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Florida HB1 infringes on free speech and right to assembly, local State Attorney Andrew Warren says

Posted at 4:00 PM, Mar 11, 2021
and last updated 2021-03-11 17:58:37-05

HILLSBOROUGH COUNTY, Fla. — After a few tweaks, a bill aimed at punishing rioters makes it one step closer to becoming law. State Attorney Andrew Warren says this doesn't help his office at all and a local pastor believes it could classify his church members as felons.

"I drove the 300 miles to plead with you to vote no on HB1," Rev. Andy Oliver with Allendale United Methodist Church said.

Despite Rev. Oliver's pleas, almost 40 other concerned citizens' opposition and about two hours of debate among lawmakers, a 14-7 vote in the judiciary committee will move HB1 to the House floor. A committee substitute that changes much of the original language of the bill has since been filed.

Rev. Oliver says had HB1 been in place last summer when he and his congregation marched for racial equality, they could've been arrested.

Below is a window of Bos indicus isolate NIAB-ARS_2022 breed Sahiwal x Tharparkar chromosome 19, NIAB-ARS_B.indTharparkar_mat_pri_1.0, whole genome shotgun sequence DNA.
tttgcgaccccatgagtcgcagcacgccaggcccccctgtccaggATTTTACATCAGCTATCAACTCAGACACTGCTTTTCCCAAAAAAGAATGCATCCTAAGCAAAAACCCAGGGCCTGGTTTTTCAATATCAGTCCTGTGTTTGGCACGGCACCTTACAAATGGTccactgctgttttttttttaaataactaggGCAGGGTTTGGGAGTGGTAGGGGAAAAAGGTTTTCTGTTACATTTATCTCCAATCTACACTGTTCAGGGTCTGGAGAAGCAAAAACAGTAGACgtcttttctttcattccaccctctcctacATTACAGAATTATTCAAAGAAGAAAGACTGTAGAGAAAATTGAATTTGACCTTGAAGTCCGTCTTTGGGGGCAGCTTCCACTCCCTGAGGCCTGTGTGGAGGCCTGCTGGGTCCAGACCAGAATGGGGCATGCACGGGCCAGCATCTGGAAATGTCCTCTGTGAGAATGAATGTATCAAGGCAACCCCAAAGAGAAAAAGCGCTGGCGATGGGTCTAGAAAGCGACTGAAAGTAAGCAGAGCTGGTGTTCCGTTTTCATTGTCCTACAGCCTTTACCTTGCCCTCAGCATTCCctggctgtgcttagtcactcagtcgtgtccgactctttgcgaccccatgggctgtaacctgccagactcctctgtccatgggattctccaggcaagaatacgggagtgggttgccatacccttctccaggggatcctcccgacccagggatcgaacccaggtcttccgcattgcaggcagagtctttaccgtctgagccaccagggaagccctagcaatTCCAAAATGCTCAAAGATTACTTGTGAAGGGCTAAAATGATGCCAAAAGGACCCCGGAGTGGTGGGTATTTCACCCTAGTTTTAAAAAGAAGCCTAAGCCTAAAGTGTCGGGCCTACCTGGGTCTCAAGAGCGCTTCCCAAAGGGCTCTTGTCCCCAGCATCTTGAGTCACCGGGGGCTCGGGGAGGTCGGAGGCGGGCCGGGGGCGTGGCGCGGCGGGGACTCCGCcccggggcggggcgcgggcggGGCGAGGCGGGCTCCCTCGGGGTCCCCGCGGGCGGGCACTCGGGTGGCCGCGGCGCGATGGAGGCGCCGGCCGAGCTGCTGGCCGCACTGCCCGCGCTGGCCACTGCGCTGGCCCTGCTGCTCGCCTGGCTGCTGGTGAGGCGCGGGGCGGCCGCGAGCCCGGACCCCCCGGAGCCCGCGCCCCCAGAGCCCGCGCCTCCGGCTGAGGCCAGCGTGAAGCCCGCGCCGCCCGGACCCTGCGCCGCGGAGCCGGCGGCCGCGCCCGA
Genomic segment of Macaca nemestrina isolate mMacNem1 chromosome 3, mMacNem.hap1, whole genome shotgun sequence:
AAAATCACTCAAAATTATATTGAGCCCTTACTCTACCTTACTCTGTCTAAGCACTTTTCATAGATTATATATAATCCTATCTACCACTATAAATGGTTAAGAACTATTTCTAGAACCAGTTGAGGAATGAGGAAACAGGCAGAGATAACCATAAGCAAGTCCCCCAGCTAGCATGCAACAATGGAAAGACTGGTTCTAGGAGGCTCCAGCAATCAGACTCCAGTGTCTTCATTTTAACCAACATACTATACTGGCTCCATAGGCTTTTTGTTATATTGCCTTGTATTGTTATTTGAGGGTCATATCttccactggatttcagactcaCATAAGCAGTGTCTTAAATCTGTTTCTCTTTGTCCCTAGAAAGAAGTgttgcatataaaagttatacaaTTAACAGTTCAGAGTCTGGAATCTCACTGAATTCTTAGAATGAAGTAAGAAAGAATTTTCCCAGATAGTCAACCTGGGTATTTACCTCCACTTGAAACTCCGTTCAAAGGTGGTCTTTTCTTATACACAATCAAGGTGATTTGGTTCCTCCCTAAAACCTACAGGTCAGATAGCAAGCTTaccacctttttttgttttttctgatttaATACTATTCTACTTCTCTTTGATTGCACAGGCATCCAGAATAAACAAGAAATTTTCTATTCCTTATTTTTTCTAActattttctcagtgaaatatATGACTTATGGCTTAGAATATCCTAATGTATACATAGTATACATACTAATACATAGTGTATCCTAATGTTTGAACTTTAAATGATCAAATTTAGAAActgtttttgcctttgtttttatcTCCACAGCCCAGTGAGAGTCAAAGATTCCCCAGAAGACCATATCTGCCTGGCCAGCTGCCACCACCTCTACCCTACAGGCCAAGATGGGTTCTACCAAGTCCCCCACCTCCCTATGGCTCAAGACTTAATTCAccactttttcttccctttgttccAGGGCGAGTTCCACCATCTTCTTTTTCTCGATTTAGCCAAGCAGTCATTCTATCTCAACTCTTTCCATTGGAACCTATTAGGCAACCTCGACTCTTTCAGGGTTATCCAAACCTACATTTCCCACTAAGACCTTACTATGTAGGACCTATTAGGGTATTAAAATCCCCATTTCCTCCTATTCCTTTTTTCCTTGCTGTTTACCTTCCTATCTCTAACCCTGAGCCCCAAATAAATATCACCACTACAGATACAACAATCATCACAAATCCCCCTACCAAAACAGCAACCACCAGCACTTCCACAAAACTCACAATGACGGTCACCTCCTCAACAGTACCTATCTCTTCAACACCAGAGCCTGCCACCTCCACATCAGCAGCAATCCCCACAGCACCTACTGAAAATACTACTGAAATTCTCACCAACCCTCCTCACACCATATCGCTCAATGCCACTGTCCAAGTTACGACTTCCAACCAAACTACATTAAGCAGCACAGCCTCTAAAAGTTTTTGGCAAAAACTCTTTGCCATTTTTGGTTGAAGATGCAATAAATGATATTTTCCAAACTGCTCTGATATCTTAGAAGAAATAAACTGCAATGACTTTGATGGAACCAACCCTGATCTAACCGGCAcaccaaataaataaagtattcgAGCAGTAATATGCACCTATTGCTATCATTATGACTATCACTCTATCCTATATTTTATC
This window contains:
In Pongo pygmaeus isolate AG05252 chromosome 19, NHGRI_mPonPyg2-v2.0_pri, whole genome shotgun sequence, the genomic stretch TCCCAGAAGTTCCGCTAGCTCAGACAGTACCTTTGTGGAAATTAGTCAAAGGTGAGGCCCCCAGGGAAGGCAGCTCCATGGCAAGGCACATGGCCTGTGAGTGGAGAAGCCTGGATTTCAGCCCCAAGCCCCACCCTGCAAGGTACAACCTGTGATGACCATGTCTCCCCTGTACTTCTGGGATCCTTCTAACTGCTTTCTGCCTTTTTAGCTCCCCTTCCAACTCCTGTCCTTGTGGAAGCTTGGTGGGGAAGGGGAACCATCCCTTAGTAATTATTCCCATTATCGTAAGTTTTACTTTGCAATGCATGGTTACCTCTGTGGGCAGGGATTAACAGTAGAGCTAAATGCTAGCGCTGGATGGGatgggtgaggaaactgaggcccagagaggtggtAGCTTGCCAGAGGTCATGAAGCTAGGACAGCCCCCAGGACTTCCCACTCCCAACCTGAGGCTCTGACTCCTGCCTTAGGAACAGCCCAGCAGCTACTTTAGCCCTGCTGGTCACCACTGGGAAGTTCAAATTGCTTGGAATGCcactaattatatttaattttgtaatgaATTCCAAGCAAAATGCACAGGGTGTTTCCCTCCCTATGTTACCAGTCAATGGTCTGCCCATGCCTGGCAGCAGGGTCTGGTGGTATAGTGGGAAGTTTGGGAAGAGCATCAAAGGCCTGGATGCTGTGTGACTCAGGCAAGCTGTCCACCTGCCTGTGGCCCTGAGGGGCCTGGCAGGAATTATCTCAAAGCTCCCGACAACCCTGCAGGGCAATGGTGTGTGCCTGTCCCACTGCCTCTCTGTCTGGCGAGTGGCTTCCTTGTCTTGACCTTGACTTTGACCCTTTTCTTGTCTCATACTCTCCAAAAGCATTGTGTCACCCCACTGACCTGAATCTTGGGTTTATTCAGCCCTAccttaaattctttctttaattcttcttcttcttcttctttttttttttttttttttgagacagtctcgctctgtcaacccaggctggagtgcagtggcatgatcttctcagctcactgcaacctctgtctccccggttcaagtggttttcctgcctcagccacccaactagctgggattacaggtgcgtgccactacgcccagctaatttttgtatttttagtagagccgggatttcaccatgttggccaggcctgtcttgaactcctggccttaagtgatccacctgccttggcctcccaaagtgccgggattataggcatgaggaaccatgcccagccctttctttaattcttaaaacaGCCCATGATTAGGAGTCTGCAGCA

"It would have made felons of my 85-year-old church ladies and my 11-year-old and 8-year-old," Rev. Oliver said.

But the sponsor of the bill says it explicitly targets bad apples in the group.

“The keyword in all of this is 'violence,'" Sen. Juan Alfonso Fernandez-Barquin (R - Miami-Dade) said. "I am absolutely in favor of peaceful protests."

The analysis of the bill in the judicial committee hearing documents specifically brings up incidents in Tampa last year.

"We don't need new laws to do it. We have all the tools we need in place," State Attorney Andrew Warren says.

Warren is currently prosecuting 294 cases stemming from rioting that happened this summer. He says the bill infringes on fundamental rights.

"It stifles free speech," Warren said. "It discourages people from exercising their right to assemble."

"Even if it means risking getting a felon, I would rather become a felon than be on the wrong side of history and not stand up," Rev. Oliver said.

HB1 also details what could happen if a city decides to decrease the budget of law enforcement agencies. An objecting city council member, county commissioner or state attorney can file an appeal to the Administration Commission, which is made up of the Governor and his cabinet. Their ruling would be final.

To read HB1, click here.